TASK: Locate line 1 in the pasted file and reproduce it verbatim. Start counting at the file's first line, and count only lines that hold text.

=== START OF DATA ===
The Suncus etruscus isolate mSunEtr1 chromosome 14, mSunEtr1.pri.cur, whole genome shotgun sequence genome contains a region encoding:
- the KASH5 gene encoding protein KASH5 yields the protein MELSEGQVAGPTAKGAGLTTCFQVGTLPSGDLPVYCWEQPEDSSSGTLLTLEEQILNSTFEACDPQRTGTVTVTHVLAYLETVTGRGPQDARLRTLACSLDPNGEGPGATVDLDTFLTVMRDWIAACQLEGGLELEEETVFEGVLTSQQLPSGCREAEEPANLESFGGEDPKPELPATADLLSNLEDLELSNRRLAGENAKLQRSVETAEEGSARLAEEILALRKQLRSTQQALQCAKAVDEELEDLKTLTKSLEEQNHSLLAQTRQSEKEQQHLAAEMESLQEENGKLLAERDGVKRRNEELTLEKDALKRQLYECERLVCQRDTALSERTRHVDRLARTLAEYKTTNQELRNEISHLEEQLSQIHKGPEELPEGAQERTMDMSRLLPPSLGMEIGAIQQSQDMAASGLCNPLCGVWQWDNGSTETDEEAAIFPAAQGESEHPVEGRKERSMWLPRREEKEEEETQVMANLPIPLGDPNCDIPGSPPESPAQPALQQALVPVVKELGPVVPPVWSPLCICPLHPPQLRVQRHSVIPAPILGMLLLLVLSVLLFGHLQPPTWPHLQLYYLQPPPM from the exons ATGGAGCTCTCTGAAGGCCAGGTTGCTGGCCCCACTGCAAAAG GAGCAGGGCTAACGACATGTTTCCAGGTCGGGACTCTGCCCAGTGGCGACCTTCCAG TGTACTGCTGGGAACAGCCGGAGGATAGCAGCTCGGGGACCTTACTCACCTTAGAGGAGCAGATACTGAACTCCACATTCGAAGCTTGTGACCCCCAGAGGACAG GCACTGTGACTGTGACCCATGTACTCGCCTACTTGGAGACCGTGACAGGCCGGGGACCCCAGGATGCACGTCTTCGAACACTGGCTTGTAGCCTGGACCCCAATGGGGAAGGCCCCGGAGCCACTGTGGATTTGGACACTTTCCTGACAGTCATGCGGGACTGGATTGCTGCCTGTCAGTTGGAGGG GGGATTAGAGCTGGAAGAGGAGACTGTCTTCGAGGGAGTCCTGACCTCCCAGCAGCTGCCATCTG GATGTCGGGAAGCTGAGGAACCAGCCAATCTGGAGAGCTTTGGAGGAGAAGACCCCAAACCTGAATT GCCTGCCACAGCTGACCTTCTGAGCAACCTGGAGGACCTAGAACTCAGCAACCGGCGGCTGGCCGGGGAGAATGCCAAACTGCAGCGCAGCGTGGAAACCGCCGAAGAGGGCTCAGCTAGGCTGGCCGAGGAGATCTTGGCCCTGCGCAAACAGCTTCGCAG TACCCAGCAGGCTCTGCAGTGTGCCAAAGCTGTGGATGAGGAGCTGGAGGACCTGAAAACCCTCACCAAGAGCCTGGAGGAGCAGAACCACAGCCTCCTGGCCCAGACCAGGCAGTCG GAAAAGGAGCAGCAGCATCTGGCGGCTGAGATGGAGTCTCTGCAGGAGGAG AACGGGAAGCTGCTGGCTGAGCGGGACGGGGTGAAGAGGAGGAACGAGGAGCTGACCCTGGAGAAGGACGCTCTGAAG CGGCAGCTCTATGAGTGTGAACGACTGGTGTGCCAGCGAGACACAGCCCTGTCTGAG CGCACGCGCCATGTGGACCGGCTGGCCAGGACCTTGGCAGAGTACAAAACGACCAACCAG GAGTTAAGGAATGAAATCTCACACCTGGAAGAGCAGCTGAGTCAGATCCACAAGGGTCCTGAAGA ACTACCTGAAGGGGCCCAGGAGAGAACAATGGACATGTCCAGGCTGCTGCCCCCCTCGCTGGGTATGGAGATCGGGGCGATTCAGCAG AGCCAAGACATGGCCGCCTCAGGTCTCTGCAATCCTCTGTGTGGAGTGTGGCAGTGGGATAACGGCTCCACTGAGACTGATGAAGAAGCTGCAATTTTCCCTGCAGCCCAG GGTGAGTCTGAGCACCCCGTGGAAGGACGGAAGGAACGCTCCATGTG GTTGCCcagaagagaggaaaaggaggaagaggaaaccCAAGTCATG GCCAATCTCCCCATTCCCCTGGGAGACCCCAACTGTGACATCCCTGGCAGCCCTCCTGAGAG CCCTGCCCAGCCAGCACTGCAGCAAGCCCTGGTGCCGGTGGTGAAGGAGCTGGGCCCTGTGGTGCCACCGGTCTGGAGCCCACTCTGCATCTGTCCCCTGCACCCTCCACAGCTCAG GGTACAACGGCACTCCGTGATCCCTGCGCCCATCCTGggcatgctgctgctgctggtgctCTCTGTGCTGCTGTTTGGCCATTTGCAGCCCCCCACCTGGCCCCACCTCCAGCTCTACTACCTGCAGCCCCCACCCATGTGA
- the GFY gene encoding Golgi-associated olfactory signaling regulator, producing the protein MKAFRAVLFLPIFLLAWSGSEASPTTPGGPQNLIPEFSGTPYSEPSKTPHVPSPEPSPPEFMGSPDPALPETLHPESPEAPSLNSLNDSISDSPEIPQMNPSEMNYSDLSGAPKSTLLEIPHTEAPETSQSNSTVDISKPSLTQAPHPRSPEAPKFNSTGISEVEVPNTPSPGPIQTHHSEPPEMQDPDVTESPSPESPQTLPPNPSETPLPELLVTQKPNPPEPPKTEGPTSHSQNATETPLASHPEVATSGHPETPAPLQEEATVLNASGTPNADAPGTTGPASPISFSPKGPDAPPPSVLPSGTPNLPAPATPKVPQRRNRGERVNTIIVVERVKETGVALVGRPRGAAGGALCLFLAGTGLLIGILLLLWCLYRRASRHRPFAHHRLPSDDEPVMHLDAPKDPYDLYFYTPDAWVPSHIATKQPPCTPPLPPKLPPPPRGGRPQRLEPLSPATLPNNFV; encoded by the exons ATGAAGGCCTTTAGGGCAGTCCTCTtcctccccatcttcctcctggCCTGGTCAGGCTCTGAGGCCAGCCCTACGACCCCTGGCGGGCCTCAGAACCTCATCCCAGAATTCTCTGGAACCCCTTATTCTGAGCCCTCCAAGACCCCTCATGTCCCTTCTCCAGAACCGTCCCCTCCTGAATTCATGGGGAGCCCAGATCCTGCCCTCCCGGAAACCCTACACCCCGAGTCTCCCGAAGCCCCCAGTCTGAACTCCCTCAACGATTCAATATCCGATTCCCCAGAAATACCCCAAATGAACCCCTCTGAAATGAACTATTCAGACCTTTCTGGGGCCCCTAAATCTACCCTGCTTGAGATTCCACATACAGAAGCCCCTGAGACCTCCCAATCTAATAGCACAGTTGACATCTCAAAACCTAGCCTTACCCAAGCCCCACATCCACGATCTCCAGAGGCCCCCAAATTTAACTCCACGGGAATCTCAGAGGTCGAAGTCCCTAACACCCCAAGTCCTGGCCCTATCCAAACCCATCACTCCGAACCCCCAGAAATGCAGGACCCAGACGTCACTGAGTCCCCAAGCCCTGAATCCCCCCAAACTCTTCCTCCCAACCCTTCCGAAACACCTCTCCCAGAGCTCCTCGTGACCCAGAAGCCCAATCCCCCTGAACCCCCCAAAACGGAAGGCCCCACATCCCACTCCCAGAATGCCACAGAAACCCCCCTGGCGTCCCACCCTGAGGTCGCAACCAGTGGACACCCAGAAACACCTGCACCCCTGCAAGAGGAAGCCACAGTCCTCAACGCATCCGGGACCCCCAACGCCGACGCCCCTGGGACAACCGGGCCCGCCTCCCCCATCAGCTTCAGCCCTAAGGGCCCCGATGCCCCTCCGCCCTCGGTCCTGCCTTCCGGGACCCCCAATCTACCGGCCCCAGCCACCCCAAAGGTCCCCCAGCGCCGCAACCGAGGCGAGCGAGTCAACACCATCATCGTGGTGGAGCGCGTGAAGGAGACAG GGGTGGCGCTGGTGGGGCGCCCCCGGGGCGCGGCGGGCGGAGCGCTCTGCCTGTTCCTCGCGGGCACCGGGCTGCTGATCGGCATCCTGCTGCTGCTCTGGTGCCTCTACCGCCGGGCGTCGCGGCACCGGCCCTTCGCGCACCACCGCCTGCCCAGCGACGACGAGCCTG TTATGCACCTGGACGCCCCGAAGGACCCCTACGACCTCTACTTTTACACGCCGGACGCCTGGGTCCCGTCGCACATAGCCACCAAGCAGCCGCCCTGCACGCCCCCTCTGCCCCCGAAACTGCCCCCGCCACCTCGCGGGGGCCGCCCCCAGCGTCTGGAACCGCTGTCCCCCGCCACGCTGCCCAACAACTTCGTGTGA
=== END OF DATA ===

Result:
The Suncus etruscus isolate mSunEtr1 chromosome 14, mSunEtr1.pri.cur, whole genome shotgun sequence genome contains a region encoding: